Healthy Eating, Healthy World, 2011, by J. Morris Hicks
reviewed by John Reid for Healthy You Network
In Healthy Eating, Healthy World, J. Morris Hicks provides a compelling synthesis of the most important information pertaining to whole food, plant-based nutrition. Amid the myriad books that have been published about different aspects and effects of plant-based eating, Healthy Eating, Healthy World serves as the best currently available primer on a complex subject.
Drawing primarily on the work of Neal Barnard, Colin Campbell, Caldwell Esselstyn, Joel Fuhrman, John McDougall, Dean Ornish, and John Robbins, Hicks writes forcefully about the effect of our food choices on our own health, the health of the planet, and the welfare of billions of other animals. In the Introduction, he says this:
In a nutshell, this book is about the single most powerful move that we humans can make to promote health, reduce obesity, lower the cost of health care, nurture our fragile environment, conserve our energy resources, feed the world’s steadily growing population, and greatly reduce the suffering of animals in factory farms all over the world. (xvii)
Throughout Healthy Eating, Healthy World, Hicks makes the reader’s task easier by providing thumbnail sketches of people — Barnard, Campbell, Esselstyn, Fuhrman, McDougall, Ornish ; not-so-healthy foods —milk, yogurt, granola, olive oil; and recommended books — Eat to Live, The McDougall Plan, Prevent and Reverse Heart Disease, The Spectrum, No More Bull!, The Engine 2 Diet, Disease-Proof Your Child. And he liberally sprinkles summary charts and statements that make important points stand out.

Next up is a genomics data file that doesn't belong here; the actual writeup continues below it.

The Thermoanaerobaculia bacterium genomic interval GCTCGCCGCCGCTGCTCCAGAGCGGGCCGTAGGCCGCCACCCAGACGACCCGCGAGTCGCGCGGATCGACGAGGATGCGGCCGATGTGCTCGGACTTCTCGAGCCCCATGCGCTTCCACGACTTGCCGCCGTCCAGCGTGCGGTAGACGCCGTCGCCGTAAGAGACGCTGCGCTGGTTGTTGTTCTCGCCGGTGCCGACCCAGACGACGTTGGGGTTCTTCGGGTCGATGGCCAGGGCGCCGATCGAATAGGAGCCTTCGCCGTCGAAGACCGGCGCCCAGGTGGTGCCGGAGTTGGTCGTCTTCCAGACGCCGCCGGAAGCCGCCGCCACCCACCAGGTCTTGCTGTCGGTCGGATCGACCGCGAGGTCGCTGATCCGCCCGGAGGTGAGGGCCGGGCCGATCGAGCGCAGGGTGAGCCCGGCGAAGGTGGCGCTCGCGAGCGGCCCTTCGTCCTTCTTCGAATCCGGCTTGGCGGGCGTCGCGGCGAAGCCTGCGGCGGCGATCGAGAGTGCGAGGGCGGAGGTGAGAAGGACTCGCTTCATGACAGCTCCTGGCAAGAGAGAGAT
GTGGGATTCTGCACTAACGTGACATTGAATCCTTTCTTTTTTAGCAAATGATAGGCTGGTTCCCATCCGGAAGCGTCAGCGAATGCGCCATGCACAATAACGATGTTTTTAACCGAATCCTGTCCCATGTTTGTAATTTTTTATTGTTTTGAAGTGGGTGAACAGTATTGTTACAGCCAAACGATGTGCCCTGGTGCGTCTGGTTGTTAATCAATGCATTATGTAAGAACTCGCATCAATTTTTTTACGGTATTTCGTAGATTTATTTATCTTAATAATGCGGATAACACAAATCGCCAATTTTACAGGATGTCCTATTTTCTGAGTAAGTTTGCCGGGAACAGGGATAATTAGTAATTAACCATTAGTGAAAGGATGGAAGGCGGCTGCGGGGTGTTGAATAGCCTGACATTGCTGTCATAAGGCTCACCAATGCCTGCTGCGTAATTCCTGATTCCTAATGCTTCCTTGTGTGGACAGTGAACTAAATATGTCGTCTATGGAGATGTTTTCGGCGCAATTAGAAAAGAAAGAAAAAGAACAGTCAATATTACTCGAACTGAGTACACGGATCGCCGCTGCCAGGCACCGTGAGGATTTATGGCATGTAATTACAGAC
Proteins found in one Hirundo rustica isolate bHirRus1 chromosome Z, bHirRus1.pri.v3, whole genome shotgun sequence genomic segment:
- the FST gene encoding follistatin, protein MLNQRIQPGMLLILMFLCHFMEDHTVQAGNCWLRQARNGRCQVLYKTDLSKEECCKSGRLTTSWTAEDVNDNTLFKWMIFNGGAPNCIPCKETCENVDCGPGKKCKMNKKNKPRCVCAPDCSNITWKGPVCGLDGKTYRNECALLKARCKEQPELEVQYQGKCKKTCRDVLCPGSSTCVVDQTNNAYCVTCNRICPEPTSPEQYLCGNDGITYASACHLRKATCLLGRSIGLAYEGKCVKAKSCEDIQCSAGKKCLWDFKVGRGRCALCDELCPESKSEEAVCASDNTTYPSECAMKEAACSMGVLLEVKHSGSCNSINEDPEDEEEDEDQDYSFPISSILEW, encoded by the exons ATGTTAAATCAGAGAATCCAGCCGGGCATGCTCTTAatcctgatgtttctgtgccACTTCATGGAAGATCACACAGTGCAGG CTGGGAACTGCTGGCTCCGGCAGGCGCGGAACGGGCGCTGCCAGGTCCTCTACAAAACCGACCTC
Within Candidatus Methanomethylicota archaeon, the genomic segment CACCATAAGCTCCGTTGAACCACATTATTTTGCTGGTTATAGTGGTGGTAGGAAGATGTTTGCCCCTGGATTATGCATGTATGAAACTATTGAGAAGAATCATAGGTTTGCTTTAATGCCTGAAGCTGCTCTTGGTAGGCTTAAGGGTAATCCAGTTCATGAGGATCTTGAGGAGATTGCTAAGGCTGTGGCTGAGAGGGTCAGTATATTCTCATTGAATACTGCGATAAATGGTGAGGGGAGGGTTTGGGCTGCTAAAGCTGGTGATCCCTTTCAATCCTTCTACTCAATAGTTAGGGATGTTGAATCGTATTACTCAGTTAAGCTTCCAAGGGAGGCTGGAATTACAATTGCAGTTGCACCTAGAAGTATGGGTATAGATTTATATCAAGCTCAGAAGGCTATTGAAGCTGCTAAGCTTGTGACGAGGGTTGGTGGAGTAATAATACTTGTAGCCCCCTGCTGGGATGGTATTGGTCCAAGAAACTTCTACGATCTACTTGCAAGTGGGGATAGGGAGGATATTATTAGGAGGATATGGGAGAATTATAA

For example, about the medical system’s failure to successfully combat chronic disease, Hicks says this: “The reason our fights against major diseases are not succeeding is because the advances in modern medicine are attacking the symptoms of the problem, not the root causes.” (29)
And in tying diet and environmental constraints together, he says the following:
The world population continues to grow, mainly in the developing world. Millions more are adopting the inefficient Western diet each year. The arable land available for farming grows smaller every day. More demand for food on less land drives prices higher. Future water shortages will limit productivity for all. The next rise in energy prices will exacerbate all of the above. (104)
Credit must go to both Hicks and his editor at BenBella Books for producing a work that is both accessible and readable.
While there is much to admire about Healthy Eating, Healthy World, there are a couple of shortcomings. First, in relying almost exclusively on “classics” in the field, such as The China Study (2006), Prevent and Reverse Heart Disease (2007), Eat to Live (2003), The McDougall Plan (1983) and Diet for a New America, second edition (1998), Hicks often grounds arguments on relatively dated research.